Every Now And Then
The Best So Far... 1984-2001


Bright Blue


  1. World Turns recorded 2001
  2. Can You Feel It recorded 2001
  3. Weeping
  4. Window On The World
  5. Wouldn't Miss It For The World
  6. One Of These Days
  7. Open Your Eyes
  8. The Rising Tide
  9. Peace Train
  10. Yesterday Night
  11. Time On My Own (A Sentry's Song)
  12. Where Would I Go
  13. 2nd Avenue
  14. Who's That Girl
  15. Living In Africa
  16. Who Is The Enemy

The lyrics for 'Weeping' are here...

'Weeping' is listed as one of the 1001 South African Songs You Must Hear Before You Go Deaf and was voted the South African Song of the Century.


  • Robin Levetan: vocals on tracks 4, 13, 14, 15, 16
  • Tom Fox: guitar, vocals
  • Ian Cohen: bass, vocals
  • Peter Cohen: drums, backing vocals
  • Dan Heymann: keyboards on all tracks except 1, 2, 5, 7, 9

  • Basil Coetzee: sax on 'Weeping'
  • McCoy Mrubata: sax on 'Yesterday Night'
  • Peter Barnett: percussion on 4, 13, 14, 15, 16
  • Scorpion Madondo: Saxophone on 'Time On My Own'
  • Terri Cohen: backing vocals on 1, 2, 5, 7, 9
  • Tonia Selley: backing vocals on 5, 7, 9
  • Mark Goliath: keyboards on 1, 2

Release information:

November 2001, Universal, CDSRBL286 (146)

Buy this CD from Kalahari.net.

Here's what you get: several very good songs, a dozen or more excellent songs, and one Eternal Classic. Along the way: bright, crisp playing, melodies impossible to dislodge from the mind, and socially meaningful lyrics. Music for bright people.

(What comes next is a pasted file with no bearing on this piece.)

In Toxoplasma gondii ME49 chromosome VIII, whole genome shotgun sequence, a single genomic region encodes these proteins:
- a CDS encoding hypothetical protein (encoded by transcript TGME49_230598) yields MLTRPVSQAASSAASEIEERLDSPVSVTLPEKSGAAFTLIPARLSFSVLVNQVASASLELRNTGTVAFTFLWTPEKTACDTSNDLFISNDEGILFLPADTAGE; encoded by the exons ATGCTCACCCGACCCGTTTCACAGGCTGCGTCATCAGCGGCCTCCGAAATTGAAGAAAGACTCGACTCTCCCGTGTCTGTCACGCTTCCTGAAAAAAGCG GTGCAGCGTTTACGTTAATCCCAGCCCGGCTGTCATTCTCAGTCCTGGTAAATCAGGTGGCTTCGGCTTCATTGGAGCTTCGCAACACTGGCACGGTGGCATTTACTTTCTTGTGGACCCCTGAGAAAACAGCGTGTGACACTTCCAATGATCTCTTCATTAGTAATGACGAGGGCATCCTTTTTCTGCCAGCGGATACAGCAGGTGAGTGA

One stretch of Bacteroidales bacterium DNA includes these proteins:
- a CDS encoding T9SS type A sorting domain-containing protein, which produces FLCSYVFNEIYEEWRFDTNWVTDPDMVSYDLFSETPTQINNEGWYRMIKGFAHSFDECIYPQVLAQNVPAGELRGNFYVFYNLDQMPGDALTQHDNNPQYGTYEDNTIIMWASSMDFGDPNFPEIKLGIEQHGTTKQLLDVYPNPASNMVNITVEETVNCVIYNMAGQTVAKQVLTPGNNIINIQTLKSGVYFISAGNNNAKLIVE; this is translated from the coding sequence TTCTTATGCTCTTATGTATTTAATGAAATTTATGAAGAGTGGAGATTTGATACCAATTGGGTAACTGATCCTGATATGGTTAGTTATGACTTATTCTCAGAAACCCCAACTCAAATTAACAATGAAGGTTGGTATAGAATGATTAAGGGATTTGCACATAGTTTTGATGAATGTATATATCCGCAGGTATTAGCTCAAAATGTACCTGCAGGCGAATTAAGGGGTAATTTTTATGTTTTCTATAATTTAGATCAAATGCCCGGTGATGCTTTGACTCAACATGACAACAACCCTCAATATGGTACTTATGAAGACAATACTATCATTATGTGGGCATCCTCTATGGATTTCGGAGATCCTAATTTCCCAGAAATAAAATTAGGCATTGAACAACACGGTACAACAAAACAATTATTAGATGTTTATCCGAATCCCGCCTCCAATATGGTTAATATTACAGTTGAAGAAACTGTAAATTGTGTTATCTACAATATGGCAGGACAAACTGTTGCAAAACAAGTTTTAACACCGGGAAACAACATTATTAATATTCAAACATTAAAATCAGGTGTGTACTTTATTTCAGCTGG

The Eternal Classic is, of course, 'Weeping'. This song never ceases to move me, no matter how often I hear it. I play it for my English classes when introducing South Africa before reading the novel 'Cry, the Beloved Country'. An important song that utterly transcends popular music.

Other mighty fine songs are 'Window On the World' (also on the excellent two CD compilation, 'SA Top 40 Hits of All Time'), 'Wouldn't Miss It for the World', 'Open Your Eyes', 'The Rising Tide', and 'Peace Train' {Not the Cat Stevens song - ed}. There are other gems on 'Every Now and Then', but these Bright Blue songs play in my head long after the CD ends.

Bright Blue's music often refers to the great social changes y'all went through in the 80s and 90s, and unlike most songs of social commentary, these sing optimistically about the future of South Africa. This is not depressing protest music. Bright Blue has made anthems for the rising new age of South Africa.

The music accompanying the lyrics is absolutely pleasant, and rocks in places (the closing number, the anti-conscription 'Who Is the Enemy' is one of these). Bright Blue's instrumentation is like folk rock, but it's not, it's African, but it's not -- it's Bright Blue's unique sound.

Quibbles? Only one. A few of the songs linger a tad long on the fade. For the rest, the complicated playing, the so-right melodies, the deeper than "Bernasteena, I Love You" lyrics, make the words of the sub-title "The Best So Far" good to hear.

While 'Weeping' is a tough act to follow, it's not the only song on the disc. Bright Blue's other fifteen songs on 'The Best So Far' make this a must-have CD. Many of y'all must agree with me. Though 'Every Now and Then' has been out for months, it is still on One World's Top Sellers list, at #2 this week.
-- Kurt Shoemaker, SA Rock Digest, April 2002